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Ogdensburg Housing Authority cuts job after budget error

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Ogdensburg Housing Authority maintenance employee Gregory J. Denny will be out of a job at the end of March, thanks to a $40,000 hole in a budget approved by the authority board last year.

He is one of two employees whose job has been effected by the budget gap, leaving other employees feeling uncertain about their job security.

Mr. Denny was hired in the fall. He said Monday that up until he got the news of his termination two weeks ago, the Housing Authority had been an ideal place to work. He said he has a good relationship with employees and management.

“I love the job. If I could keep it I’d be tickled pink,” he said.

Maintenance Supervisor and Modernization Coordinator Thomas R. Bouchey, who has been with the authority for 16 years, will be taking a $6,400 pay cut and a demotion this year, also thanks to the shortfall.

Mr. Bouchey said the the board decided two weeks ago to move him back into the maintenance union, and, in the process, cut Mr. Denny’s job as a money saving measure.

“We’re in a little bit of a jam, not to say we can’t pull ourselves out of it, but some decisions have to be made,” Housing Authority board Chairman Michael P. Frary said at Monday’s board meeting.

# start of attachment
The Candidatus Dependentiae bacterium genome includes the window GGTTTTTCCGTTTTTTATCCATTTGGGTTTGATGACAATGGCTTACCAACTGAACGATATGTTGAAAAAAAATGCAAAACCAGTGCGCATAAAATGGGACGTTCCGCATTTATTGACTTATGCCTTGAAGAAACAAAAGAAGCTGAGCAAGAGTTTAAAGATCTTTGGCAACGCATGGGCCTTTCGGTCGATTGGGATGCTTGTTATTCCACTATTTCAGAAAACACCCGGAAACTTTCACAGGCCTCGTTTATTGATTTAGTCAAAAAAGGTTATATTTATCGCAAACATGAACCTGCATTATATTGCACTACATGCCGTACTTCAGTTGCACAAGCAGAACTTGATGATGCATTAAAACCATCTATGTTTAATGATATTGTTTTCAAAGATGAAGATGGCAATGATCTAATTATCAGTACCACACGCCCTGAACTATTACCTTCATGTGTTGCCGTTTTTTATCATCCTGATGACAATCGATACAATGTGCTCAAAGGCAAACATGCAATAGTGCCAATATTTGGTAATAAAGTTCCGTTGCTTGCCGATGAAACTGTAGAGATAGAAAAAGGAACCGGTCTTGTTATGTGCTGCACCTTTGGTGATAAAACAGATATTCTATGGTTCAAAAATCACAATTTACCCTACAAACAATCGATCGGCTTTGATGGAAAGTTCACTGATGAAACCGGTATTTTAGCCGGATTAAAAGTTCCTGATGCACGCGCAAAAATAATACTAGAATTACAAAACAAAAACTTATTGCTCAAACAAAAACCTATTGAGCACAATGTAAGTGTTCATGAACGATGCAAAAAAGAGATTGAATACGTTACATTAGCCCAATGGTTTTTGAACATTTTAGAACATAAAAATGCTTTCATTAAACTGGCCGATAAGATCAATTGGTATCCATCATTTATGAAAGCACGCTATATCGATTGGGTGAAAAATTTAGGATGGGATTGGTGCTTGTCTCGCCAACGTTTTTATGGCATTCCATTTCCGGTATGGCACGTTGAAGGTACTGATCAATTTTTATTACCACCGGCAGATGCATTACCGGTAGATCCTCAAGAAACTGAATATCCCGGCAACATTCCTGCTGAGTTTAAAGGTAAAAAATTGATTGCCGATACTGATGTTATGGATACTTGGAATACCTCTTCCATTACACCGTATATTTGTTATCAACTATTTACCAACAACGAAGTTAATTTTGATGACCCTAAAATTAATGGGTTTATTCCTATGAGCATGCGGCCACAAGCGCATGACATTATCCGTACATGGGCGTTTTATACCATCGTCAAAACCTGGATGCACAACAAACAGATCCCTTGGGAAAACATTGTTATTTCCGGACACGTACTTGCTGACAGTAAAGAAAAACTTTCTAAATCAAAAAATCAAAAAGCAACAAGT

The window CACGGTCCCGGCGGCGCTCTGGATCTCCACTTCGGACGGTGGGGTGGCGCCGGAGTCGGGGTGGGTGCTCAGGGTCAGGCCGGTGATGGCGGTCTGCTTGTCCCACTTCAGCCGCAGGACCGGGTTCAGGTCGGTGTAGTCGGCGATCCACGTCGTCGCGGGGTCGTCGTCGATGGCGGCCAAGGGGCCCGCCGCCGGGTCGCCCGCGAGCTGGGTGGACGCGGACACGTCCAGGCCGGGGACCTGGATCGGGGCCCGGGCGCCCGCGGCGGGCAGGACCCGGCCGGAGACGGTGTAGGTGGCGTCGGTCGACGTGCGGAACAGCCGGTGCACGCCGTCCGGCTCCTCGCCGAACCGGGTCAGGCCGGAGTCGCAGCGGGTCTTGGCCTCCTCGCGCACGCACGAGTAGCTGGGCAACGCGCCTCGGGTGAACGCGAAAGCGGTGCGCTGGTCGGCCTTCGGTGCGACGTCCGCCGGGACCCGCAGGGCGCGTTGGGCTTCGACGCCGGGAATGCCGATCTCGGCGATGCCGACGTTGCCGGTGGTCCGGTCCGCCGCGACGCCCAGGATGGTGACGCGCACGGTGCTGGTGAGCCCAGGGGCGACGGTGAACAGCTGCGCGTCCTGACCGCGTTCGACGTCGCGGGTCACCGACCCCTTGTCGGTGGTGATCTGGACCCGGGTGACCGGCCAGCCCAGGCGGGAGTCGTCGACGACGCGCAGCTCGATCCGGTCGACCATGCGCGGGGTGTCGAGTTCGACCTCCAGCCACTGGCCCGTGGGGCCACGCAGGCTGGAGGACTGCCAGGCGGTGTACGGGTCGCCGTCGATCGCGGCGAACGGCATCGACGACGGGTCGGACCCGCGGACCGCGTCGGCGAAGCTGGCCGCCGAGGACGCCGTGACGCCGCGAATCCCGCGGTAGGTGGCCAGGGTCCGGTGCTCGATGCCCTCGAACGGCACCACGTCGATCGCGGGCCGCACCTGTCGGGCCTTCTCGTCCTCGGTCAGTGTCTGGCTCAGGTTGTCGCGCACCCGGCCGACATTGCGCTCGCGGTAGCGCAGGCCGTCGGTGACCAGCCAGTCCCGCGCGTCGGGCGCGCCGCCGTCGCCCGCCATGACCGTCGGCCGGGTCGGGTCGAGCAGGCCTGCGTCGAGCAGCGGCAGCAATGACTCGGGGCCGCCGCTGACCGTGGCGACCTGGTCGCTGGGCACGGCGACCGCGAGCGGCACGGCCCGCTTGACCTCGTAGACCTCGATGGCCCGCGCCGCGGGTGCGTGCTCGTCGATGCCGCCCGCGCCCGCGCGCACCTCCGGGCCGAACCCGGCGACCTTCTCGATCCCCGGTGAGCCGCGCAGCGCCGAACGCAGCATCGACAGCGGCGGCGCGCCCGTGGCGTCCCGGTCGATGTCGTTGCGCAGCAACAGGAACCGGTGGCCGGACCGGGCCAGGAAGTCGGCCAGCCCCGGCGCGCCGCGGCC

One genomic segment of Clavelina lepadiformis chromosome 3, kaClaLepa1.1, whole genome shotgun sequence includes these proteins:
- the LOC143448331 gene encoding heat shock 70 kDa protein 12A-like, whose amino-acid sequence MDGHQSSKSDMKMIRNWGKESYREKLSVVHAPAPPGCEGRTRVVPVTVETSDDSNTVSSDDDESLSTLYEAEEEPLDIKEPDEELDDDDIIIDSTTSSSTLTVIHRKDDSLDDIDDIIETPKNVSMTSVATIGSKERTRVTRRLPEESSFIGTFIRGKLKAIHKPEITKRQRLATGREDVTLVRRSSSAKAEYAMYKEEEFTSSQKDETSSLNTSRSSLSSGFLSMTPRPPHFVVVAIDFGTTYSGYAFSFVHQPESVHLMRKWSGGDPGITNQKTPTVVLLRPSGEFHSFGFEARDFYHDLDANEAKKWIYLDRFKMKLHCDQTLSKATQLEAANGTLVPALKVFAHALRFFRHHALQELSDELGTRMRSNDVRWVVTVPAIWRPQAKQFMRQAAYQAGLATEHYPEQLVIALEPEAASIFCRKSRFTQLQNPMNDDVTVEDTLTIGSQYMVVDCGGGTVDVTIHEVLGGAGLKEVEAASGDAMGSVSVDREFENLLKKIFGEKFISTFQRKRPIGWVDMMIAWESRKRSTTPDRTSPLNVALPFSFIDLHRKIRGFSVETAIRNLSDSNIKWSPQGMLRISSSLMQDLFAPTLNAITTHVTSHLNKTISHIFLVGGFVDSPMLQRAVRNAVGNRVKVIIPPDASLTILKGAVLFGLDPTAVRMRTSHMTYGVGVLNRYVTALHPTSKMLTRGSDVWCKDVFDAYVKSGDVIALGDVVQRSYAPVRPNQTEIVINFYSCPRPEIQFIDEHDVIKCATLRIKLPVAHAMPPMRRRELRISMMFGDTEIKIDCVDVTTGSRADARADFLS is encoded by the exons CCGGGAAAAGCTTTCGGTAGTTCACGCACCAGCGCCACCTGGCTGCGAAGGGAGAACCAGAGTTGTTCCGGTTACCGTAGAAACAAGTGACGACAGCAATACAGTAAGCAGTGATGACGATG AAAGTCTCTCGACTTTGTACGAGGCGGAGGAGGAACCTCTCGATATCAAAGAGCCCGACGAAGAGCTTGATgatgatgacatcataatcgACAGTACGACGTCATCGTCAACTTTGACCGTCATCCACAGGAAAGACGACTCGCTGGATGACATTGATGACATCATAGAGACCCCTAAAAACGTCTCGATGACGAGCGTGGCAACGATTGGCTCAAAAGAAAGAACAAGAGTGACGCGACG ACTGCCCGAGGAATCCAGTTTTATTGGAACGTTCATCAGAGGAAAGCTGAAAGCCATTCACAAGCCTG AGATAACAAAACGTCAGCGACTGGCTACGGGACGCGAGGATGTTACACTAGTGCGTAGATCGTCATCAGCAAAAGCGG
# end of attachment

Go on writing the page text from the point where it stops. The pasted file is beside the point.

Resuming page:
Speaking to Mr. Denny and Mr. Bouchey, Mr. Frary said, “It’s not a personal thing; it’s money. Nobody likes to send anybody home.”

Mr. Frary and authority Executive Director William J. Seymour Jr. wouldn’t comment on the budget or how the board last year approved a spending plan that was in the hole by $40,000.

The total budget in 2013 was $2,629,320.

During open session, Mr. Frary said the board working on ways to save money in this year’s budget.

Mr. Bouchey’s demotion will see him taking over as the senior maintenance employee, and he will rejoin the authority’s Civil Service Employee Association.

Mr. Bouchey said morale among the employees is at an all-time low, with newer hires wondering if they are next on the chopping block.

“For 15 years I loved my job,” he said. “The people that I worked with are all great people. Now this has hit.”

Mr. Bouchey said the board should have been talking about ways to save money two years ago, and in a speech delivered to the board said every effort has been made by the employees to cut costs.

In 2012 and 2013, Mr. Bouchey said, a valve and faucet replacement project budgeted for $87,000 at Riverview and Centennial Towers was completed for $32,522 by having the work done internally.

Mr. Bouchey said the crew has worked to complete a number of projects internally, saving between $85,000 and $95,000 in two years.

“What is it that you do?” Mr. Bouchey asked the board. “What have you done over the last two years? I understand that you have approved a budget that was negative $40,000, and then approved hiring another maintenance man. Who in their right mind would do this?”

He said the decision to cut positions to make up for the mistake was too easily made.

“As far as I’m concerned, you took the easy way out,” Mr. Bouchey said. “How about for once we hold the people that put us in this position accountable?”

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